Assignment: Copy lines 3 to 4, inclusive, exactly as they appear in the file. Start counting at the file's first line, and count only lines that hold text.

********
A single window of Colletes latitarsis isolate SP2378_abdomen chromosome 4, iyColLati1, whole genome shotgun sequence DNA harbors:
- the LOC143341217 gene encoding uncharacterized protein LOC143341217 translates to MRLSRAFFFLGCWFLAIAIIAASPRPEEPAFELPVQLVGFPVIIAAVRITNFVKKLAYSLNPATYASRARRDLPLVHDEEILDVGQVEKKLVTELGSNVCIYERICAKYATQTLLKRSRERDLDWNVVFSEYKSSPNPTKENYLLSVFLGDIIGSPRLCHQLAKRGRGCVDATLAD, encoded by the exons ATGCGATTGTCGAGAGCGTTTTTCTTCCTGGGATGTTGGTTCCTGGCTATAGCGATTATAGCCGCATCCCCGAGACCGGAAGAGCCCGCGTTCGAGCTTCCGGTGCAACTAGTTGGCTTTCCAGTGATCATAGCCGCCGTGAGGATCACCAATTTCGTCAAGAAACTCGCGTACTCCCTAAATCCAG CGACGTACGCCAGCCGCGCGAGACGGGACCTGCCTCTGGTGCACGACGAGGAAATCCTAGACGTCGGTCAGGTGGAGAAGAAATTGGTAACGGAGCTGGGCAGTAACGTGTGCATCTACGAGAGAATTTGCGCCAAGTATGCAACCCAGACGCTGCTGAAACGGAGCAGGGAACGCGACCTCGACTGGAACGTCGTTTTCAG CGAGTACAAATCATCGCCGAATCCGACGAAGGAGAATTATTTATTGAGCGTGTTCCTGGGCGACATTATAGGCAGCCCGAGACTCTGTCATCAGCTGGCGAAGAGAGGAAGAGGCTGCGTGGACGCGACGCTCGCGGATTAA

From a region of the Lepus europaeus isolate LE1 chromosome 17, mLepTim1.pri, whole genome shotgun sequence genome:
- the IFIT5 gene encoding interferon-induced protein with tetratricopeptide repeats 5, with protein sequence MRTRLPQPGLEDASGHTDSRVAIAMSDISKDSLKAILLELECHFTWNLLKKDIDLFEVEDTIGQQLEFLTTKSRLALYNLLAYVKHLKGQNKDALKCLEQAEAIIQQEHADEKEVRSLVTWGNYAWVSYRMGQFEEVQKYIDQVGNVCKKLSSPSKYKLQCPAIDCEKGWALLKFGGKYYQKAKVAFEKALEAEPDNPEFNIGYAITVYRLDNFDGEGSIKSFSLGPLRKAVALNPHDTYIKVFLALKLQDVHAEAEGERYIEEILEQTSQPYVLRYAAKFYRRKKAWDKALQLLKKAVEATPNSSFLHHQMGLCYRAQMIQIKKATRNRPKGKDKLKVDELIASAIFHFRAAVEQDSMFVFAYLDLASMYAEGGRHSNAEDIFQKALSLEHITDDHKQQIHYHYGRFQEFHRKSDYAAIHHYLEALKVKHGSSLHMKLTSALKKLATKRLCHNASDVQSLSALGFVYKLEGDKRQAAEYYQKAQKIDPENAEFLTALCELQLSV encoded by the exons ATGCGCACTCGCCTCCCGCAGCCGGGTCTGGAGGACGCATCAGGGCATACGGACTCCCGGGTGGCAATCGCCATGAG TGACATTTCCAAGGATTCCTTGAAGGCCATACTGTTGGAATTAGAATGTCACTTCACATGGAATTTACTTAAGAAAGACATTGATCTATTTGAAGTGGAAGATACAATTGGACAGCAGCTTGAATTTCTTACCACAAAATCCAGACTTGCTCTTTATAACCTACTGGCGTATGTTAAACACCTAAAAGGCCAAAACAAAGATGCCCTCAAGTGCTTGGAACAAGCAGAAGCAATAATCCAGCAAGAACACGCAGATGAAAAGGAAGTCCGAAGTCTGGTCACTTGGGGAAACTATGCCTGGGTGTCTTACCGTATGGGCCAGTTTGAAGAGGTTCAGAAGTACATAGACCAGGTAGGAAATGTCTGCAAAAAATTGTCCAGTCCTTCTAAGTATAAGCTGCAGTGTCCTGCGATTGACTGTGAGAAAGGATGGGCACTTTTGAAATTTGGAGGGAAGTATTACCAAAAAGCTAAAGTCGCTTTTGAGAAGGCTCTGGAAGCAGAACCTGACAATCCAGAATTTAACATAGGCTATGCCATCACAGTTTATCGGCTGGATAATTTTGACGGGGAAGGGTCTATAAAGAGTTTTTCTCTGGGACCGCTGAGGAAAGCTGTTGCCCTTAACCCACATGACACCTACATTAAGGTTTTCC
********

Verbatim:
From a region of the Lepus europaeus isolate LE1 chromosome 17, mLepTim1.pri, whole genome shotgun sequence genome:
- the IFIT5 gene encoding interferon-induced protein with tetratricopeptide repeats 5, with protein sequence MRTRLPQPGLEDASGHTDSRVAIAMSDISKDSLKAILLELECHFTWNLLKKDIDLFEVEDTIGQQLEFLTTKSRLALYNLLAYVKHLKGQNKDALKCLEQAEAIIQQEHADEKEVRSLVTWGNYAWVSYRMGQFEEVQKYIDQVGNVCKKLSSPSKYKLQCPAIDCEKGWALLKFGGKYYQKAKVAFEKALEAEPDNPEFNIGYAITVYRLDNFDGEGSIKSFSLGPLRKAVALNPHDTYIKVFLALKLQDVHAEAEGERYIEEILEQTSQPYVLRYAAKFYRRKKAWDKALQLLKKAVEATPNSSFLHHQMGLCYRAQMIQIKKATRNRPKGKDKLKVDELIASAIFHFRAAVEQDSMFVFAYLDLASMYAEGGRHSNAEDIFQKALSLEHITDDHKQQIHYHYGRFQEFHRKSDYAAIHHYLEALKVKHGSSLHMKLTSALKKLATKRLCHNASDVQSLSALGFVYKLEGDKRQAAEYYQKAQKIDPENAEFLTALCELQLSV encoded by the exons ATGCGCACTCGCCTCCCGCAGCCGGGTCTGGAGGACGCATCAGGGCATACGGACTCCCGGGTGGCAATCGCCATGAG TGACATTTCCAAGGATTCCTTGAAGGCCATACTGTTGGAATTAGAATGTCACTTCACATGGAATTTACTTAAGAAAGACATTGATCTATTTGAAGTGGAAGATACAATTGGACAGCAGCTTGAATTTCTTACCACAAAATCCAGACTTGCTCTTTATAACCTACTGGCGTATGTTAAACACCTAAAAGGCCAAAACAAAGATGCCCTCAAGTGCTTGGAACAAGCAGAAGCAATAATCCAGCAAGAACACGCAGATGAAAAGGAAGTCCGAAGTCTGGTCACTTGGGGAAACTATGCCTGGGTGTCTTACCGTATGGGCCAGTTTGAAGAGGTTCAGAAGTACATAGACCAGGTAGGAAATGTCTGCAAAAAATTGTCCAGTCCTTCTAAGTATAAGCTGCAGTGTCCTGCGATTGACTGTGAGAAAGGATGGGCACTTTTGAAATTTGGAGGGAAGTATTACCAAAAAGCTAAAGTCGCTTTTGAGAAGGCTCTGGAAGCAGAACCTGACAATCCAGAATTTAACATAGGCTATGCCATCACAGTTTATCGGCTGGATAATTTTGACGGGGAAGGGTCTATAAAGAGTTTTTCTCTGGGACCGCTGAGGAAAGCTGTTGCCCTTAACCCACATGACACCTACATTAAGGTTTTCC